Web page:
- 45% of 1RM for 20s hold in Week 2
- 45% of 1RM for 25s hold in Week 3
- 45% of 1RM for 30s hold in Week 4
Isometric Deadlift Alternatives
In the event that the isometric deadlift is not feasible for you for whatever reason, there are multiple alternatives that can be selected.
The suggested exercises below are in no way an exhaustive list, but all can be accommodated to target various sticking points throughout the range of motion.
Paused Conventional Deadlift
We wrote a full guide on the paused deadlift, which breaks down how to implement it into your program.
We wrote a full guide on the deficit deadlift, which breaks down how to implement it into your program.
Frequently Asked Questions
Anytime the topic of isometric deadlifts arises, I receive questions — here are the ones that are asked the most frequently:
Can You Build Muscle with the Isometric Deadlift?
Similar to other deadlift variations, the isometric deadlift targets the glutes, hamstrings, quadriceps, back muscles, lats, traps, and abs. While these muscle groups are still being worked, they’re stimulated using an isometric (an unmoving) contraction. This type of contraction does not result in the same microtears occurring as standard dynamic movements do, likely blunting its muscle building ability.
I Get Bloody Shins When Performing This Exercise, Why Is This Happening?
This is likely occurring because you’re positioning your hips too low during your set-up. Ensure that once you set your stance and your shins make contact with the bar, your hips should immediately “freeze” in place from there on.
Check out our article on how to fix bruising your shins in the deadlift.
Does Strength Gained in the Isometric Deadlift Carryover to Normal Deadlifts?
Many lifters notice an uptick in their regular deadlift performance following a training cycle with the isometric deadlift. That said, there are countless inter-lifter differences that can result in an accessory exercise performing well or flopping altogether. The best way to find out is the old tried-and-true: test it out for yourself!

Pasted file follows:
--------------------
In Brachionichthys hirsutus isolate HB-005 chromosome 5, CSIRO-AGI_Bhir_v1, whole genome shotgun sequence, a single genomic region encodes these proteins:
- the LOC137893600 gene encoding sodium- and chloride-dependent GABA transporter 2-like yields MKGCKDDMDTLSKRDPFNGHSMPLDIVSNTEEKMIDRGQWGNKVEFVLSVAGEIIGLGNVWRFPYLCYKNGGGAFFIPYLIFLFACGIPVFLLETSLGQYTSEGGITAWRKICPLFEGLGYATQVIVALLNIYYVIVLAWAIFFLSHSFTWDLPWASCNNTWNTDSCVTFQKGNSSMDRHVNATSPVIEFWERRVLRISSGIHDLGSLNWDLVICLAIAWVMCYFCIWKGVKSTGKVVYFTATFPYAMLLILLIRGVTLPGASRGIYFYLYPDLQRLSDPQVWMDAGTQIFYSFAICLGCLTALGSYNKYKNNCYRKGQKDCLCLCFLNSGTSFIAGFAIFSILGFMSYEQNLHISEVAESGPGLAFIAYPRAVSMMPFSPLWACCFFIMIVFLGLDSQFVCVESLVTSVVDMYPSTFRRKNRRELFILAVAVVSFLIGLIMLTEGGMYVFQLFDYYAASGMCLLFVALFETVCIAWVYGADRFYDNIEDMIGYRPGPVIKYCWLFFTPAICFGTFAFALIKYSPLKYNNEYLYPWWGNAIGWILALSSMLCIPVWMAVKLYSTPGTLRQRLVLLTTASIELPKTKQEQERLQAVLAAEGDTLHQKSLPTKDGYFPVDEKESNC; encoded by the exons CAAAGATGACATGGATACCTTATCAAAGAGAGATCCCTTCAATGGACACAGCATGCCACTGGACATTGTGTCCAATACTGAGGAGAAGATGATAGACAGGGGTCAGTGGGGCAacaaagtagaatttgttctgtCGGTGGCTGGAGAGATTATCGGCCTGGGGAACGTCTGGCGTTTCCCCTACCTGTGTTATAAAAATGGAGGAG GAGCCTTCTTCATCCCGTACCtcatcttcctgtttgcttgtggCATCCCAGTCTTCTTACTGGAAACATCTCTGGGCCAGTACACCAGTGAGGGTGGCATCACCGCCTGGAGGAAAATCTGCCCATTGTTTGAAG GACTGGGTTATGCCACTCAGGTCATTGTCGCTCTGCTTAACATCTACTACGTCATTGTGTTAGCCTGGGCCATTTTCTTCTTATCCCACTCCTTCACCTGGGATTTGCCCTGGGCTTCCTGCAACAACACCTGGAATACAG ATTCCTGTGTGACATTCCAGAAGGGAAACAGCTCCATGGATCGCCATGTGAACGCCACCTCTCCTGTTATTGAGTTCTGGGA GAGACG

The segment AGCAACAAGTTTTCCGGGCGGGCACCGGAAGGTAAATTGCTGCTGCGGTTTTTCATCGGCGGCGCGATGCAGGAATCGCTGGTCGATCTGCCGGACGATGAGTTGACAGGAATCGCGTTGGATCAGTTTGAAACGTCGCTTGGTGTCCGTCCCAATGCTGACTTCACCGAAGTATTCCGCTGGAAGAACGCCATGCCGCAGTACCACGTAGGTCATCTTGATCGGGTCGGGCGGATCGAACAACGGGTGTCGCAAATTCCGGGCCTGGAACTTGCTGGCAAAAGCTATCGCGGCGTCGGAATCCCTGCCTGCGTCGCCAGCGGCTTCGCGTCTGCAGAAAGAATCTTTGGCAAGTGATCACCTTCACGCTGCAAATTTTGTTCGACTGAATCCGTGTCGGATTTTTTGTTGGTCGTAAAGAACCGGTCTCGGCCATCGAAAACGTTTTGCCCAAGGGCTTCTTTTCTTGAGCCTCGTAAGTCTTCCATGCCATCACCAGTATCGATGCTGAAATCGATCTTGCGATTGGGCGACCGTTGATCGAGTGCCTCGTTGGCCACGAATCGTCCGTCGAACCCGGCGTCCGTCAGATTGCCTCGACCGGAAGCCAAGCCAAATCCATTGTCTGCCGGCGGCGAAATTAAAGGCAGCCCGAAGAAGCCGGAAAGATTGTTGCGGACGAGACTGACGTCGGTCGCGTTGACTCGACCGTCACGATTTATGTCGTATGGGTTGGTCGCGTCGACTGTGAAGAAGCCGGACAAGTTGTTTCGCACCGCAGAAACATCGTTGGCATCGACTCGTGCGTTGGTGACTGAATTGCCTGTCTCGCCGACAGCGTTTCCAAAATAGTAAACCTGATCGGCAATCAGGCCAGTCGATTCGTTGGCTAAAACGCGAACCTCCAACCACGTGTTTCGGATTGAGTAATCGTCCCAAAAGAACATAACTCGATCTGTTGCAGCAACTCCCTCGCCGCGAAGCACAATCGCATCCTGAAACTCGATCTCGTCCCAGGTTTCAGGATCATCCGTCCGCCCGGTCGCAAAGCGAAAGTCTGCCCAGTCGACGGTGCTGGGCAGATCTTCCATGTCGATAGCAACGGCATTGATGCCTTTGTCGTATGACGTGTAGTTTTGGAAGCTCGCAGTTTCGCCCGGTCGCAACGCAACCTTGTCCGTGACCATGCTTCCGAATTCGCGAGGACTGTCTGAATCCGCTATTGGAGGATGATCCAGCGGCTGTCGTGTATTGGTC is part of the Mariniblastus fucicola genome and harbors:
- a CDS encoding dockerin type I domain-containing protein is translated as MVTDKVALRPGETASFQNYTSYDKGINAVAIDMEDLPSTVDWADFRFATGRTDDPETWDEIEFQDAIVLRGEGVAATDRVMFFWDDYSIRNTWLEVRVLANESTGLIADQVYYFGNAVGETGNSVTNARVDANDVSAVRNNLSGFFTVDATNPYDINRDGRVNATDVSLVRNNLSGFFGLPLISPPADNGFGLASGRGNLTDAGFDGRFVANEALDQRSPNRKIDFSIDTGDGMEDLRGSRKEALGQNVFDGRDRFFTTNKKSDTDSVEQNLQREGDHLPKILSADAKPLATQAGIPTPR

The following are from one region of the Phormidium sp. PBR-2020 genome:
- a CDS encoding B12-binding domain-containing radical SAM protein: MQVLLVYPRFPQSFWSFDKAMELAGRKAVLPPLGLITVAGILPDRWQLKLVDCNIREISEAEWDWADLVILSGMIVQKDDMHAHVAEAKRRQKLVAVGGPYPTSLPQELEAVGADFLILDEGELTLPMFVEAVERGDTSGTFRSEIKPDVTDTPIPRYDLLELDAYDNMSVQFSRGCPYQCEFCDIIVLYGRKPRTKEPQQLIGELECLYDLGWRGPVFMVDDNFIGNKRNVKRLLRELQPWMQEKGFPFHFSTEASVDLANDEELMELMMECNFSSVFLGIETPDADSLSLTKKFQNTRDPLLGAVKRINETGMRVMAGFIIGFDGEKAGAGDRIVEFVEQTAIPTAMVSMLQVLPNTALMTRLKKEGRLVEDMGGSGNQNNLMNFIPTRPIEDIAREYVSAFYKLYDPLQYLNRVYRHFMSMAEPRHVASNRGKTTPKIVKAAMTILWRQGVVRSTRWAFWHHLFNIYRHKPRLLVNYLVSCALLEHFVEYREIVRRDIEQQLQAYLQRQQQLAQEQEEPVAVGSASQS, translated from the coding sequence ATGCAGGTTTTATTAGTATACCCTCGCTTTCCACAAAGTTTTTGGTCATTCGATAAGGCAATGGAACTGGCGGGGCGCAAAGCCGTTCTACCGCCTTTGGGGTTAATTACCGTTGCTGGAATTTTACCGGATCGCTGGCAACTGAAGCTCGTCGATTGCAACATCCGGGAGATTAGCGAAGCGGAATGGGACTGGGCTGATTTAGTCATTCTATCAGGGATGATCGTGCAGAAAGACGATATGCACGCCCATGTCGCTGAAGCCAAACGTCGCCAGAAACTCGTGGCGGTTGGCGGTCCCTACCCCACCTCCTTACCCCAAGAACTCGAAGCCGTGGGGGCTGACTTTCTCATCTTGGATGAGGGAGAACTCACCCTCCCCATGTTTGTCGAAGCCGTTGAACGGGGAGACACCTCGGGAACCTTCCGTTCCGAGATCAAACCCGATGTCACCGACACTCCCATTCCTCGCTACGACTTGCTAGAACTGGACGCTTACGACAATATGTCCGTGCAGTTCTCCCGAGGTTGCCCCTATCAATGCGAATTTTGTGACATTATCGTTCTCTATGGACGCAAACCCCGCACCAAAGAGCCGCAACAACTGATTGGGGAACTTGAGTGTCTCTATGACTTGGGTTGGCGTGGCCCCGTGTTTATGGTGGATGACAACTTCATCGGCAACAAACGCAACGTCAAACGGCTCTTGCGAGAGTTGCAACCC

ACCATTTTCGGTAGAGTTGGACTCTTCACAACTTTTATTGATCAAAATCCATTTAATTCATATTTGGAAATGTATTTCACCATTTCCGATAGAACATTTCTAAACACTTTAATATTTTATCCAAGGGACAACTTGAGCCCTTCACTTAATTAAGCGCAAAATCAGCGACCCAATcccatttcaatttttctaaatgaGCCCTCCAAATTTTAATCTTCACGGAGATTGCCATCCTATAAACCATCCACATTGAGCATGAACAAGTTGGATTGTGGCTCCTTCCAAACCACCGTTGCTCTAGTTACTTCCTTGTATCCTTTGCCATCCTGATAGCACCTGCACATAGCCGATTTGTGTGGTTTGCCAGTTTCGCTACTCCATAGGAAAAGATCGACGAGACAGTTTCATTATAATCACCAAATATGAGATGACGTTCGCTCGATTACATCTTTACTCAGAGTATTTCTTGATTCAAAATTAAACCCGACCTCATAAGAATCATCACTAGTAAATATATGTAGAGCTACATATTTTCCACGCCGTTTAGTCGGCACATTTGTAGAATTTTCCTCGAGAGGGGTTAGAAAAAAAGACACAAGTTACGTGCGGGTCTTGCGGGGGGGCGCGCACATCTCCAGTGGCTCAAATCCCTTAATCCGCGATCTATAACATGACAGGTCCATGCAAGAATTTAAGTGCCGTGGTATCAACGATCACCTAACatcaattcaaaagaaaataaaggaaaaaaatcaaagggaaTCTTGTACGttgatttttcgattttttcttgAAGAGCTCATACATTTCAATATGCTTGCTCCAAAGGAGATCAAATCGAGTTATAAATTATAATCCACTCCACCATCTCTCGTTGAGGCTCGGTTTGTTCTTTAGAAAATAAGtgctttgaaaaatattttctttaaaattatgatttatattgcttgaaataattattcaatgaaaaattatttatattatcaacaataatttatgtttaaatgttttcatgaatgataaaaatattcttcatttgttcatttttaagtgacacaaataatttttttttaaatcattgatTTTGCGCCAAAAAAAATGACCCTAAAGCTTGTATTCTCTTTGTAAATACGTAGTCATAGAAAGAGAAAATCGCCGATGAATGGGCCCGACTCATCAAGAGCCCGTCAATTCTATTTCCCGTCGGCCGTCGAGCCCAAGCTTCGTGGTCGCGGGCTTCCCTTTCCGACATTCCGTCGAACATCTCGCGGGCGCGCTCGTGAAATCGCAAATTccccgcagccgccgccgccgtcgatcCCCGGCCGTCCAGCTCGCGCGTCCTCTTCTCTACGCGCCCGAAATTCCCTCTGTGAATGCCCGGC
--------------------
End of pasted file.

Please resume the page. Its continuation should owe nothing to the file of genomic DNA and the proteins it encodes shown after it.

Do You Recommend Using Straps for the Isometric Deadlift?
For most lifters, yes. The sheer length of the 20-30s pull against the pins will likely fatigue the lifter’s grip faster than usual, resulting in the grip being one of the limiting factors. However, the significantly lighter load used might not be troubling for lifters with stronger-than-average grip. Try going strapless to start, but don’t hesitate in using them if you need.
Are Isometric Deadlifts More Optimal than Normal Deadlifts?
For most lifters, no. The dynamic movement of the regular deadlift is extremely tough to beat, this applies to its close variations as well.
The isometric deadlift is a unique deadlift variation which uses a lighter load (45-75% 1RM) that is pulled against the base of spotter arms/pins. It is commonly used amongst advanced trainees to blast through deadlift sticking points.
While it has some drawbacks, its versatility in targeting multiple sticking points and variability in time under tension can provide serious gains — helping you hit new all-time personal bests.
About The Author
Kent Nilson is an online strength coach, residing in Calgary (AB). When he’s not training, coaching, or volunteering on the platform at powerlifting meets, you’ll likely find Kent drinking coffee or enjoying his next Eggs Benedict. Connect with him on Facebook or Instagram.